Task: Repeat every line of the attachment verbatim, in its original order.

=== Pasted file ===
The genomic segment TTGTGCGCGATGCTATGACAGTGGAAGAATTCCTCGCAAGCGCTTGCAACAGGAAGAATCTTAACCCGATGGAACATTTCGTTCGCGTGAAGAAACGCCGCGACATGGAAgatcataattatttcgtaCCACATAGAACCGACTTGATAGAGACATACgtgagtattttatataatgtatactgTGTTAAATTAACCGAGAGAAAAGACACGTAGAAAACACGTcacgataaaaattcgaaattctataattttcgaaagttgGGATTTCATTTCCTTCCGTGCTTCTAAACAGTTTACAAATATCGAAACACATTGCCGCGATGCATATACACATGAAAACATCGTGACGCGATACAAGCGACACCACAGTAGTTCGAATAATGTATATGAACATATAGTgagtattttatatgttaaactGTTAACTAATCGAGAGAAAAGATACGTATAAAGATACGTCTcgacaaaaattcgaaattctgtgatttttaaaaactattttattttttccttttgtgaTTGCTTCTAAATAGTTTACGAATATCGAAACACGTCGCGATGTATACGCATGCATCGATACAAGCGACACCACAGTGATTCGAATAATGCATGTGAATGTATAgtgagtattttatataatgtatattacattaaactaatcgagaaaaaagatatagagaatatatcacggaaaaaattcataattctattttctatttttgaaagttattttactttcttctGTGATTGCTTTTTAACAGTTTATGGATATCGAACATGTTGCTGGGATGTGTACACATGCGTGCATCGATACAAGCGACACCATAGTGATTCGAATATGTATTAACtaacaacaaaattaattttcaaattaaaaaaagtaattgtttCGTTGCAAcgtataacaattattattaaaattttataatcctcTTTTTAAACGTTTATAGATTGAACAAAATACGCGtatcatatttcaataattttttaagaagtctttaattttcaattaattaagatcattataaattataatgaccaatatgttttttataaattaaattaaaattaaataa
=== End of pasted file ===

The genomic segment TTGTGCGCGATGCTATGACAGTGGAAGAATTCCTCGCAAGCGCTTGCAACAGGAAGAATCTTAACCCGATGGAACATTTCGTTCGCGTGAAGAAACGCCGCGACATGGAAgatcataattatttcgtaCCACATAGAACCGACTTGATAGAGACATACgtgagtattttatataatgtatactgTGTTAAATTAACCGAGAGAAAAGACACGTAGAAAACACGTcacgataaaaattcgaaattctataattttcgaaagttgGGATTTCATTTCCTTCCGTGCTTCTAAACAGTTTACAAATATCGAAACACATTGCCGCGATGCATATACACATGAAAACATCGTGACGCGATACAAGCGACACCACAGTAGTTCGAATAATGTATATGAACATATAGTgagtattttatatgttaaactGTTAACTAATCGAGAGAAAAGATACGTATAAAGATACGTCTcgacaaaaattcgaaattctgtgatttttaaaaactattttattttttccttttgtgaTTGCTTCTAAATAGTTTACGAATATCGAAACACGTCGCGATGTATACGCATGCATCGATACAAGCGACACCACAGTGATTCGAATAATGCATGTGAATGTATAgtgagtattttatataatgtatattacattaaactaatcgagaaaaaagatatagagaatatatcacggaaaaaattcataattctattttctatttttgaaagttattttactttcttctGTGATTGCTTTTTAACAGTTTATGGATATCGAACATGTTGCTGGGATGTGTACACATGCGTGCATCGATACAAGCGACACCATAGTGATTCGAATATGTATTAACtaacaacaaaattaattttcaaattaaaaaaagtaattgtttCGTTGCAAcgtataacaattattattaaaattttataatcctcTTTTTAAACGTTTATAGATTGAACAAAATACGCGtatcatatttcaataattttttaagaagtctttaattttcaattaattaagatcattataaattataatgaccaatatgttttttataaattaaattaaaattaaataa